Seriously, though: I think people who do stuff like that, or make their own soap or candles or cut their own firewood or grow their own tobacco and vegetables make the nannies nervous, even more so than the gun culture. After all, I ruined my back the other day splitting a crapload of firewood, but now, if the power and gas co-op can’t keep my furnace running this winter, I won’t miss much. Other than the alarm clock, and what a shame that would be. If I can heat my house without their help, or have tomatoes without having them shipped here by someone else (and therefore get better tomatoes), then I don’t need as much outside “help” in my life. And if I don’t need help, then what will the poor “helpers” do with themselves?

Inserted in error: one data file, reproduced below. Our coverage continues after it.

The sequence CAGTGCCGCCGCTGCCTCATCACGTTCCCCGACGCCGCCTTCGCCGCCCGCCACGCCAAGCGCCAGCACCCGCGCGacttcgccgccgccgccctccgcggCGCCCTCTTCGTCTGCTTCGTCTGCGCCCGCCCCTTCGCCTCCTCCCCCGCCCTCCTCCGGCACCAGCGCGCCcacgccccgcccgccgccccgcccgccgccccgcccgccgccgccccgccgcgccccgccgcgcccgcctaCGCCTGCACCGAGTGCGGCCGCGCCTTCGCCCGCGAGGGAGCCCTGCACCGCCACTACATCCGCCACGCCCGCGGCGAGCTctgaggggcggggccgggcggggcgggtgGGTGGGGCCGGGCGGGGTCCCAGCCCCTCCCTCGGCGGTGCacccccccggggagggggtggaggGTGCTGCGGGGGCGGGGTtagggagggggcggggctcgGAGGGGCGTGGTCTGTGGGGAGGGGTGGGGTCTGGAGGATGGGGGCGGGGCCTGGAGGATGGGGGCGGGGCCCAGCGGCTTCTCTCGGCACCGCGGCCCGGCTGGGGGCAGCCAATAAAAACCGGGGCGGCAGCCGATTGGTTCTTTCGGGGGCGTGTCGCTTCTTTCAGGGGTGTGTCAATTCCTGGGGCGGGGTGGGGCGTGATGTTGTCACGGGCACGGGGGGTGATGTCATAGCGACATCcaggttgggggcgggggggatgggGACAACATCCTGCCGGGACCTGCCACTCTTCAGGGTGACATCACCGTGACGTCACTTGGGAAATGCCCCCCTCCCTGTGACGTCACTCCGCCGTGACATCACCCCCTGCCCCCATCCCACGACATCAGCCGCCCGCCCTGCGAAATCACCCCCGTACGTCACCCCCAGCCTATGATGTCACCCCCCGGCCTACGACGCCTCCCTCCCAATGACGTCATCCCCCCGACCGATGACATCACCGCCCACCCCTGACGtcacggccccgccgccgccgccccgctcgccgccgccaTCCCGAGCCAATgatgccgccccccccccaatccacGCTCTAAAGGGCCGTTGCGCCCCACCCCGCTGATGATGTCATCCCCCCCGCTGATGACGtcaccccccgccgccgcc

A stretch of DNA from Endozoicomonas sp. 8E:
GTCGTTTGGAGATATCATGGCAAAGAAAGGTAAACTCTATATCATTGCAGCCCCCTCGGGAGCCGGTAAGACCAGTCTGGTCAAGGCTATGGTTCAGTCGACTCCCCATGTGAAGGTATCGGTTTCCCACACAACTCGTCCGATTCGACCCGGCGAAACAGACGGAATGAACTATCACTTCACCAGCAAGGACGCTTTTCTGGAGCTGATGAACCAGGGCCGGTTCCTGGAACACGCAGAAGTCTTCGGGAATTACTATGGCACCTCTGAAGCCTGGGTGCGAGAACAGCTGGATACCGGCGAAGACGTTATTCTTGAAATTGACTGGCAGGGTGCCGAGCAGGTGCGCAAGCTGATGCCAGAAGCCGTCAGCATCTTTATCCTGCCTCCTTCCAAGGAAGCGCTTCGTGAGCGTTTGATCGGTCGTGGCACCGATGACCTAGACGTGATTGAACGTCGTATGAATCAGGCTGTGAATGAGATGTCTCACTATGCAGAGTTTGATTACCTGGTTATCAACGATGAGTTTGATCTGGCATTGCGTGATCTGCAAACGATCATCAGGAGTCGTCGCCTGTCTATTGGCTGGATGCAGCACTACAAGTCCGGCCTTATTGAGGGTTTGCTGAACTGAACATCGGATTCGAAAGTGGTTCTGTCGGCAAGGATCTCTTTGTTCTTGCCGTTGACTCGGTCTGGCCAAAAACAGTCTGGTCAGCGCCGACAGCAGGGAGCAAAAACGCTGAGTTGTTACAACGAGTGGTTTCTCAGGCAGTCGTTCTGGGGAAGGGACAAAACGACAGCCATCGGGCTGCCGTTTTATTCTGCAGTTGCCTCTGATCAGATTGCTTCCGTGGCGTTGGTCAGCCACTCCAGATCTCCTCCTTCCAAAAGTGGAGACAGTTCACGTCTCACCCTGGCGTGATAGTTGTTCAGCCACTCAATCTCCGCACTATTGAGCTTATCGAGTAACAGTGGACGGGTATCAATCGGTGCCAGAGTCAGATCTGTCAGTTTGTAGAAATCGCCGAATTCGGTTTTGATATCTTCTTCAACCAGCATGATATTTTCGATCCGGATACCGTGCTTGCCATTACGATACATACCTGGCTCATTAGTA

(Personally, I wish upon at least a few of them a disastrous accident in the course of solitary autoerotic asphyxiation, but I’m cranky today.

  • But then again, Goldberg is not a libertarian, and in fact has written screeds against libertarians on occassion.

    I know, I have exchanged e-mails with the man on that subject and written a few rather unkind bashing articles too.

    But perhaps he is finally seeing the light and realised he has been feeding the beast he thought he was fighting and so is moving away from his anti-intellectual right-statist world view 🙂

  • Personally, I wish upon at least a few of them a disastrous accident in the course of solitary autoerotic asphyxiation, but I’m cranky today.

    LOL! That is going to have me chuckling for the rest of the day!

  • Liam H